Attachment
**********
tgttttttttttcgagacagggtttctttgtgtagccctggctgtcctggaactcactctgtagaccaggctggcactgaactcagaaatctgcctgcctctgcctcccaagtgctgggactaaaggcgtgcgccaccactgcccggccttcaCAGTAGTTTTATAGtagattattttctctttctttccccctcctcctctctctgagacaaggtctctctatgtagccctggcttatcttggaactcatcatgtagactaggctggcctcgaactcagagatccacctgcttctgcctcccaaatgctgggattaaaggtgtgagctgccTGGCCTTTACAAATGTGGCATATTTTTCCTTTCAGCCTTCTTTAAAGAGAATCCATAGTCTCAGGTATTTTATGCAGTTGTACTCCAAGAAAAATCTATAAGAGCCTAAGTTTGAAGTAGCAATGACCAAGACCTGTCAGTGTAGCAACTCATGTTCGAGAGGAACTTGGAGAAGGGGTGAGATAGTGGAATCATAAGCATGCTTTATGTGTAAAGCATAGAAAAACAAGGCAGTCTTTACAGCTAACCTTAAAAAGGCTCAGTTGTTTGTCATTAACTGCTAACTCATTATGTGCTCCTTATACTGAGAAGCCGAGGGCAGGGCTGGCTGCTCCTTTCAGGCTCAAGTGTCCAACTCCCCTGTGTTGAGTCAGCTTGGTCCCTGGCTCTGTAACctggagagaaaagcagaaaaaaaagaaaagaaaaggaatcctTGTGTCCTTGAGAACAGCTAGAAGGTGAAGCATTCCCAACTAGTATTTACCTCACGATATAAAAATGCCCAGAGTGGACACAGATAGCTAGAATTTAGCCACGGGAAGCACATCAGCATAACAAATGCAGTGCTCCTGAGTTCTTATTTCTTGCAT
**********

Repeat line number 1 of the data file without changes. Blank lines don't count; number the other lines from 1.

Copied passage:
tgttttttttttcgagacagggtttctttgtgtagccctggctgtcctggaactcactctgtagaccaggctggcactgaactcagaaatctgcctgcctctgcctcccaagtgctgggactaaaggcgtgcgccaccactgcccggccttcaCAGTAGTTTTATAGtagattattttctctttctttccccctcctcctctctctgagacaaggtctctctatgtagccctggcttatcttggaactcatcatgtagactaggctggcctcgaactcagagatccacctgcttctgcctcccaaatgctgggattaaaggtgtgagctgccTGGCCTTTACAAATGTGGCATATTTTTCCTTTCAGCCTTCTTTAAAGAGAATCCATAGTCTCAGGTATTTTATGCAGTTGTACTCCAAGAAAAATCTATAAGAGCCTAAGTTTGAAGTAGCAATGACCAAGACCTGTCAGTGTAGCAACTCATGTTCGAGAGGAACTTGGAGAAGGGGTGAGATAGTGGAATCATAAGCATGCTTTATGTGTAAAGCATAGAAAAACAAGGCAGTCTTTACAGCTAACCTTAAAAAGGCTCAGTTGTTTGTCATTAACTGCTAACTCATTATGTGCTCCTTATACTGAGAAGCCGAGGGCAGGGCTGGCTGCTCCTTTCAGGCTCAAGTGTCCAACTCCCCTGTGTTGAGTCAGCTTGGTCCCTGGCTCTGTAACctggagagaaaagcagaaaaaaaagaaaagaaaaggaatcctTGTGTCCTTGAGAACAGCTAGAAGGTGAAGCATTCCCAACTAGTATTTACCTCACGATATAAAAATGCCCAGAGTGGACACAGATAGCTAGAATTTAGCCACGGGAAGCACATCAGCATAACAAATGCAGTGCTCCTGAGTTCTTATTTCTTGCAT